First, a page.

LANSING, Mich. (AP) — Detroit needs more than a revitalized downtown with new office workers to spur its rebirth following the largest public bankruptcy in U.S. history. It needs to upgrade a public school system that's considered the worst of its size in the nation.
Michigan's Republican governor, Rick Snyder, is proposing another pricey state bailout and a sweeping reorganization that could lead to closing independent, publicly funded charter schools, where an increasing number of city students are enrolled. The posture is at odds with his party's unflinching commitment to the school-choice movement, and the plan's implementation will require convincing bailout-fatigued lawmakers to send $715 million more to Detroit.
"Education is one of those elements to continue the comeback that's critically important. The sooner we do it the better," Snyder told The Associated Press in a recent interview. "I want to help these kids as fast as we can."
The success of Snyder's unique school-repair method could set the course for whether Detroit moves beyond its failed past. But, so far, he has failed to build consensus around his plan, which he hoped to sign into law before 2016 but hasn't even been introduced in the GOP-controlled Legislature.
Michigan, as a whole, has a higher percentage of charter students than all but two other states. And in Detroit, more than half of students attend a charter school, the second-highest proportion nationwide behind New Orleans.
The district has been under state emergency financial management for nearly seven years yet still runs deficits blamed on factors such as declining enrollment, which is a third of what it was a decade ago.
Its performance metrics are disheartening, too. Only five of 229 public schools serving predominantly Detroit students — traditional schools, charters and schools run by a state turnaround district — exceed the state average in reading. And just 4 to 7 percent of fourth- and eighth-graders are proficient in math and reading in the 2015 National Assessment of Educational Progress, dead last among 21 participating urban districts.
Many of the students who have left Detroit Public Schools now attend charter academies in the city or suburbs — schools authorized by 14 entities, predominantly state universities, that decide where to open them and which schools to close.
"They do it with little coordination and little accountability," said Tonya Allen, president and CEO of the Skillman Foundation, which advocates for Detroit children. She co-chairs a coalition of business, labor and community leaders that supports some of Snyder's concepts.
Snyder wants to create a commission of gubernatorial and mayoral appointees to hire a manager who could shut down or reconfigure poor-performing Detroit schools, regardless of whether they are traditional ones or charters.
"There shouldn't be a difference in how we treat a charter school from a public school in terms of transparency, openness and performance," said Snyder, who in 2011 signed a law lifting a statewide cap on the number of charter schools.
Charter advocates say Snyder's proposal would create an unneeded layer of bureaucracy.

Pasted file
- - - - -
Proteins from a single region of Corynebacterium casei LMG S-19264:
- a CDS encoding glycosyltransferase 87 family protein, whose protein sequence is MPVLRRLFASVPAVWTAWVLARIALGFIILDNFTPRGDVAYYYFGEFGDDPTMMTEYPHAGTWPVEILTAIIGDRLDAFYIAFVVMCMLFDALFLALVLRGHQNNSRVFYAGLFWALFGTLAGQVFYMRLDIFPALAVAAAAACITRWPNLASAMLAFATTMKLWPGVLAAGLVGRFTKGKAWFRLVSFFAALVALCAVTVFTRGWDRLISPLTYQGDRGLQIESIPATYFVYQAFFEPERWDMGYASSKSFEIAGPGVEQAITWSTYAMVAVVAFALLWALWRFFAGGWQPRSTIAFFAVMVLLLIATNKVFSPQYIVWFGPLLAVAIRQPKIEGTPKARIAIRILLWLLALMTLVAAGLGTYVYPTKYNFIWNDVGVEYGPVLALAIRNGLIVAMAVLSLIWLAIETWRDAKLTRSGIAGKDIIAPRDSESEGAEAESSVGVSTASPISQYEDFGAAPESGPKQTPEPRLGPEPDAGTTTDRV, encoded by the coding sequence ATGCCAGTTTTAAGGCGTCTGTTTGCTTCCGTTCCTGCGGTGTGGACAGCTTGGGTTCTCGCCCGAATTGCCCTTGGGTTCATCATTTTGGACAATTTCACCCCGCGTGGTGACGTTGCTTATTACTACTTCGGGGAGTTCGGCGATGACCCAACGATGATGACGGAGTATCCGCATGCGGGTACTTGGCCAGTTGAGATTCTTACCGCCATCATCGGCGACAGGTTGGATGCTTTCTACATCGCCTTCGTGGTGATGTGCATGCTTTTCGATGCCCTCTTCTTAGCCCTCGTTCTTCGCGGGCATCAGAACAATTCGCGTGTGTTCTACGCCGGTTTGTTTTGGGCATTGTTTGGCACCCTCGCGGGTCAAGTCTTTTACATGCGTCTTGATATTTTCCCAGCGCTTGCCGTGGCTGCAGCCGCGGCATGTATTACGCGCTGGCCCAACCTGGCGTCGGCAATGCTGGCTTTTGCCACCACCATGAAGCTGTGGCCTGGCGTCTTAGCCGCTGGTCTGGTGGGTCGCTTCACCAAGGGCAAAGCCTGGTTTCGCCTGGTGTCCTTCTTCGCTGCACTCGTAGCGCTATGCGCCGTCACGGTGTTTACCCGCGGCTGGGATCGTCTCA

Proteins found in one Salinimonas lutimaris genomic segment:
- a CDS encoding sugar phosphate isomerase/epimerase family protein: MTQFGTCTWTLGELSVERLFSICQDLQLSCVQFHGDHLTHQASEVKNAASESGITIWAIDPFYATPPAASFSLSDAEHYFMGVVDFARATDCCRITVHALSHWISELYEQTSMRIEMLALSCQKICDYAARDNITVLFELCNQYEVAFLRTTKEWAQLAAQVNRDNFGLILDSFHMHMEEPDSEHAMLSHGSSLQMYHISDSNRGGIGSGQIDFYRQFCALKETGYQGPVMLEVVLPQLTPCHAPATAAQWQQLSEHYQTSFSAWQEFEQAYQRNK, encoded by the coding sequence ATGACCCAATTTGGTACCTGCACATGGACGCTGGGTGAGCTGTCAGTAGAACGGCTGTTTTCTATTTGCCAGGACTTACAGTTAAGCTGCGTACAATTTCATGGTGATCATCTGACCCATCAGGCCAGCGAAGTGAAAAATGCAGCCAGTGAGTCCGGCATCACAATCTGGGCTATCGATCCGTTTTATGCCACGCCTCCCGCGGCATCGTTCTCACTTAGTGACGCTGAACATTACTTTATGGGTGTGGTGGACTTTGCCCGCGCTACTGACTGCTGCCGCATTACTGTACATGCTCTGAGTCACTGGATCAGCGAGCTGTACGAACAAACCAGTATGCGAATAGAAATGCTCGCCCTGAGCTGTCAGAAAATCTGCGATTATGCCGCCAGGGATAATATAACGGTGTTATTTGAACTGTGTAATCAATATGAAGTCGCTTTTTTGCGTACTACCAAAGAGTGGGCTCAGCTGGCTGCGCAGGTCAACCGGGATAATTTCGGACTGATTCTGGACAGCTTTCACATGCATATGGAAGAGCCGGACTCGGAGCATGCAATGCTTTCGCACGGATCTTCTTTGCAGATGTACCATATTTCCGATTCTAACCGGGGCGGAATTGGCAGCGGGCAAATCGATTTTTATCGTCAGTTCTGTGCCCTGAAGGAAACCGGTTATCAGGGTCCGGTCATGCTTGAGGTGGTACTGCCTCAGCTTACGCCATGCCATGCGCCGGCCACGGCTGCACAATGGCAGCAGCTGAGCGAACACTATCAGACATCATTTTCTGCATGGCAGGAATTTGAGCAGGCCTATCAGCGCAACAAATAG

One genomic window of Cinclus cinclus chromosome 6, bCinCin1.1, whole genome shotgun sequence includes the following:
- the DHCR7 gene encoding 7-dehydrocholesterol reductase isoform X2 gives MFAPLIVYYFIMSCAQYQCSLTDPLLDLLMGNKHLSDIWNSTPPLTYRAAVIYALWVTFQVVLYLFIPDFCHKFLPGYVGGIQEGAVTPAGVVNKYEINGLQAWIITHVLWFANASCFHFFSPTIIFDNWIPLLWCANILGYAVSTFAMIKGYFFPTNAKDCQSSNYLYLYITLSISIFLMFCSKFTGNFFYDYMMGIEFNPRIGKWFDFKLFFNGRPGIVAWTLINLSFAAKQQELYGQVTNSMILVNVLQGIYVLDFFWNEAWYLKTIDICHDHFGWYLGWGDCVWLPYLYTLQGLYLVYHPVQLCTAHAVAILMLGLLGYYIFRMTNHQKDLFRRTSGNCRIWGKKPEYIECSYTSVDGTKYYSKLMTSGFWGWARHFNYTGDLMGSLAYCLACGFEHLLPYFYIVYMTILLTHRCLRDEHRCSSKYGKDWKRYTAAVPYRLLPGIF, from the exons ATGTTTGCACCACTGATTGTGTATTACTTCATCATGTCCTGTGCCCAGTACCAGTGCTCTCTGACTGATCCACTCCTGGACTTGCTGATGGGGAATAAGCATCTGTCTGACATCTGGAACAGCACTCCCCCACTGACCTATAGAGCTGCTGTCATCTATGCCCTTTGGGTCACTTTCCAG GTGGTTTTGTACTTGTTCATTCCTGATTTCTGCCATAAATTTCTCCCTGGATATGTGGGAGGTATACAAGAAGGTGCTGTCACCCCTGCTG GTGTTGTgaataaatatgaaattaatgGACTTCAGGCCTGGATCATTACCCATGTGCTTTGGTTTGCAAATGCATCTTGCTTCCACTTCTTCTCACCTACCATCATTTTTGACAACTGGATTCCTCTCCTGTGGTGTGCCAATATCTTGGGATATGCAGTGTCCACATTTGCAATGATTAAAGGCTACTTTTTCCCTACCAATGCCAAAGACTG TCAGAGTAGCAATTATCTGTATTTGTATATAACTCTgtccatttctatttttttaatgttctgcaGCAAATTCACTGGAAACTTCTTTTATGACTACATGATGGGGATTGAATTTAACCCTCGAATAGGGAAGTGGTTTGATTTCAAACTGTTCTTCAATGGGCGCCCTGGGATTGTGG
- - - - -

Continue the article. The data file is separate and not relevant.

"That's pretty broad, sweeping authority that we think would be misused over time," said Dan Quisenberry, president of the Michigan Association of Public School Academies. Instead, he said, there could be better coordination to ensure schools are located where kids are living, without needing a "czar," noting that 20 new charters opened in Detroit in the last six years but 15 others closed.
School-choice promoters cite research showing that Detroit charter students learn better than DPS peers.
Allen recognizes the doubts Republicans have about whether such an entity could be impartial given the politicized education environment. But, she said, "if we do not do this, we literally will not see any academic achievements in our region."
Snyder also is struggling to find common ground on other pieces of his plan, including when to return control of DPS to a locally elected board.
GOP House Speaker Kevin Cotter said he is "greatly" concerned and does not see why charter schools should be "tangled up in that mess." Democrats want to jettison the Education Achievement Authority, a Snyder-supported state entity overseeing 15 Detroit schools, and are suspicious that more schools could be converted to charters.
But those with perhaps the most at stake — parents of children in Detroit's schools — are imploring legislators to act.
Wytrice Harris recently participated in a march from Detroit to the Capitol in Lansing, where she expressed frustration about continued instability in the schools after years of state control. Discouraged teachers recently coordinated mass absences, or "sickouts," that forced schools to close.
Harris was fortunate to send her twins to private schools through eighth grade. Now 10th-graders, they attend a public school where she said there has not been a full-time English teacher for most of this academic year.
"None of us have local say in our schools," Harris said.
Follow David Eggert at http://twitter.com/DavidEggert00. His work can be found at http://bigstory.ap.org/author/david-eggert